serves 4 (6 at a stretch, but who wants to stretch?)
Panna cotta, which literally means ‘cooked cream’, is not in fact cooked. Cream, perhaps with a little added milk, is gently warmed with sugar and often a vanilla pod, mixed with softened gelatine, then moulded and chilled. The resulting pudding is a delicate set cream turned out on a plate, and looks like a smooth, milky-white sandcastle, which – and apparently this is the key – quivers and wobbles like a woman’s breast.
That wobble means that the panna cotta is softly set. It should tremble as you bring it to the table, and your spoon should sink easily into the milky-white mound. The texture should be soft, smooth, silky and untroubled. The taste should be simple and clean, delicate and dairy, of cream sweetened with sugar and flavoured with real vanilla.
For such a simple pudding, there’s a lot of panna cotta advice around and, as with almost all Italian culinary wisdom, even the simplest of recipes comes with the obligatory suggestion: practice. So it was with the advice a friend gave me while we leaned against the bar in Barberini one grey Wednesday afternoon. When an Italian shares a recipe with you it’s likely to be dotted with variables and gestures that suggest ‘some’ or ‘to taste’ or, bewilderingly, ‘enough’. This is because they know and understand that ingredients, whether tomatoes, potatoes, butter, flour, cream or vanilla, vary from kitchen to kitchen, from place to place, from season to season; that what may seem sweet to one person is not to another; that gelatine can
be unpredictable; that wobbles are personal.
With the spirit of Italian culinary wisdom in mind, and working on the principle that panna cotta, once made, is something you’ll probably want to make again and again, I suggest you treat the recipe below as a template. I use panna fresca, which is technically single cream but seems a little richer, so you might like to experiment with both single and double cream, or even a mixture. My friend was vague about sugar, making a tipping gesture when it came to telling me the quantity, which was charming but not very specific. A bit of trial and error ensued. I err on the not-so-sweet side and find that 80 g is about right. Vanilla? I like it, you might not; if I didn’t have the real thing I wouldn’t bother with vanilla essence, though. Gelatine is pesky stuff. You need enough to set your cream to the requisite quiver, but not so much as to seize it into the consistency of a car tyre. I do hope you can find gelatine leaves; the powder is a pest and agar agar is just odd. You need 3 leaves in my book.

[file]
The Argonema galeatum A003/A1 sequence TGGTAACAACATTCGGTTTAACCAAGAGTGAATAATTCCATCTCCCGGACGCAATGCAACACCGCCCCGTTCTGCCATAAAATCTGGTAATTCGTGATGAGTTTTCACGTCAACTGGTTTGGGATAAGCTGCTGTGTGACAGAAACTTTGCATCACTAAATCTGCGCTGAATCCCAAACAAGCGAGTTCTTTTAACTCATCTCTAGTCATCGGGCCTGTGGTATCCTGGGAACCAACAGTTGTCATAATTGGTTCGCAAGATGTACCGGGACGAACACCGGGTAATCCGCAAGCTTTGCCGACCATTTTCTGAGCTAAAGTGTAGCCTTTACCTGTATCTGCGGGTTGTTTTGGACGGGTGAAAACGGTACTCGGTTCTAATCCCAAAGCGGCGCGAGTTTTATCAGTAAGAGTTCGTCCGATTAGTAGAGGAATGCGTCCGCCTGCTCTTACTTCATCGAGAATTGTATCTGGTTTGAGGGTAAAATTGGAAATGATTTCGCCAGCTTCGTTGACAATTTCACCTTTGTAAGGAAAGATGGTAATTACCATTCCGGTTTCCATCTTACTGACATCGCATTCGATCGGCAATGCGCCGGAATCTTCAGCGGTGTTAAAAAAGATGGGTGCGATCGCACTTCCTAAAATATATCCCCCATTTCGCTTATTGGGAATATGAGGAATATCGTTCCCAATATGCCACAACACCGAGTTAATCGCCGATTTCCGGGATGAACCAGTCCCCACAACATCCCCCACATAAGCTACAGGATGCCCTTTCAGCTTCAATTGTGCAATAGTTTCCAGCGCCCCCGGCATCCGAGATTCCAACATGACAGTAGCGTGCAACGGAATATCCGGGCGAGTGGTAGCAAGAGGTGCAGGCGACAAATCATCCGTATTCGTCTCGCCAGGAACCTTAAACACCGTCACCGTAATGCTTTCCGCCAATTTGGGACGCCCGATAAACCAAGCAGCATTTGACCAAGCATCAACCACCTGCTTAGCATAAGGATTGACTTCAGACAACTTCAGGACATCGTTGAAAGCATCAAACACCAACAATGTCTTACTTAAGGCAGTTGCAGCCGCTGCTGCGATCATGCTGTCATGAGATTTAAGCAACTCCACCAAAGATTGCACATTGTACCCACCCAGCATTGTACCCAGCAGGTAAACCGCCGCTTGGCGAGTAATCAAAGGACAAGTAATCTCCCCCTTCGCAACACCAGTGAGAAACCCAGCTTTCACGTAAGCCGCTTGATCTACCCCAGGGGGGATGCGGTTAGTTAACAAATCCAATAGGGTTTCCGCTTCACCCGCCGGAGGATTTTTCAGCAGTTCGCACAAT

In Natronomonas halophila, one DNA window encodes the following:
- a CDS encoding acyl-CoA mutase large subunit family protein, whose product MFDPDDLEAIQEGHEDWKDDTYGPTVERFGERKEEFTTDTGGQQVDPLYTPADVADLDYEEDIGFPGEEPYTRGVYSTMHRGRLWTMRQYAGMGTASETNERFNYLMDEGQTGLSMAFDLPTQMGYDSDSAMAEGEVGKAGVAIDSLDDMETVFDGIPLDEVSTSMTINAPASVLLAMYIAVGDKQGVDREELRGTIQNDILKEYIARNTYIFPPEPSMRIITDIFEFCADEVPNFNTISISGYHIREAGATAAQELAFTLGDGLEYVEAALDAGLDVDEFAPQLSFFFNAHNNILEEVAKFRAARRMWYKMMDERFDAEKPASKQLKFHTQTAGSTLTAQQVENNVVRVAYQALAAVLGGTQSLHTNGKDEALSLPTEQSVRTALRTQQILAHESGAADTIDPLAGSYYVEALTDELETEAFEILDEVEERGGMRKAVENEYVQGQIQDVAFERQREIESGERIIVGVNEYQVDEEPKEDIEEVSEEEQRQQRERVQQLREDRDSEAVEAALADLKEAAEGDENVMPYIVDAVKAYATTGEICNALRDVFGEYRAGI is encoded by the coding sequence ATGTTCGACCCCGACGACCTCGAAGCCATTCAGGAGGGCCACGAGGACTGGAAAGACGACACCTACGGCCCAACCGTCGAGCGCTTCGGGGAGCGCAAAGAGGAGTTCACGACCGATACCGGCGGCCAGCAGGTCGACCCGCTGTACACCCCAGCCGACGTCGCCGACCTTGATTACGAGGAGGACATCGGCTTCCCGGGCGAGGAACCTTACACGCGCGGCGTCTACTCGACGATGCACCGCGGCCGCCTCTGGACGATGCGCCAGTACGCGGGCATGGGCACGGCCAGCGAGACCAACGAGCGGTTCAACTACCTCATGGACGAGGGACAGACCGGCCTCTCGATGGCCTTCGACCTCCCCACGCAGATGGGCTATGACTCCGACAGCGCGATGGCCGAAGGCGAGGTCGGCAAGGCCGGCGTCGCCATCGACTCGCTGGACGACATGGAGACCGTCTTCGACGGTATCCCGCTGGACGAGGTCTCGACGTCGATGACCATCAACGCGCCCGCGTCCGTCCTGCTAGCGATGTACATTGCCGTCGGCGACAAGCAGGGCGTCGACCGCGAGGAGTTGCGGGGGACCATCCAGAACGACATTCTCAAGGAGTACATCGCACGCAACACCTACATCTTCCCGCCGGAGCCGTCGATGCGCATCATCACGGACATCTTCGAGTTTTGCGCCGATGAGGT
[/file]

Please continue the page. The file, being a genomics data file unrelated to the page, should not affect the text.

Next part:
Even though panna cotta looks very pretty served in a glass with a layer of fruit sauce or syrup poured on top, I like my mine turned out on a plate in all its milky-white, wobbly glory. I am happy to eat it just so, but I really like panna cotta with some fruit, or even better, a
spoonful of fruit sauce. The idea of caramel or chocolate sauce might
seem appealing, but I think it all ends up being too much. Panna
cotta pairs well with sharp, edgy, acidic fruit, such as sour cherries, blackberries, cranberries, blackcurrants or redcurrants, all of which, cooked briefly or simply mashed with a tiny bit of sugar, offset and accentuate the creaminess and look wonderfully dramatic, like red lips and pale skin, next to your innocent white pudding.
You’ll need 4 metal panna cotta moulds or ramekins (which need to be lightly greased with vegetable oil). If you don’t want to turn them out, use 4 glasses.
Pour the cream into a pan. Use a small sharp knife to split the vanilla pod lengthways, then scrape the seeds out. Add the seeds and beans to the pan. Warm the cream gently over a low heat, but do not allow it to boil. Remove from the heat and set aside for
10 minutes so that the vanilla infuses into the milk.
Soak the gelatine leaves in a bowl of cold water for 5 minutes, or until they are very soft and floppy.
Remove the vanilla pod from the pan. Return the pan to a low heat, add the sugar and stir until it has dissolved. Squeeze the water out from the gelatine leaves and add it to the pan. Stir until the gelatine has dissolved. Remove the pan from the heat.
Divide the mixture between your pots or glasses and chill in the fridge for at least 3 hours. To turn them out, dip the base of the pots briefly in boiling water, then invert on to serving plates. Serve just so, or with a spoonful of sharp fruit sauce or coulis.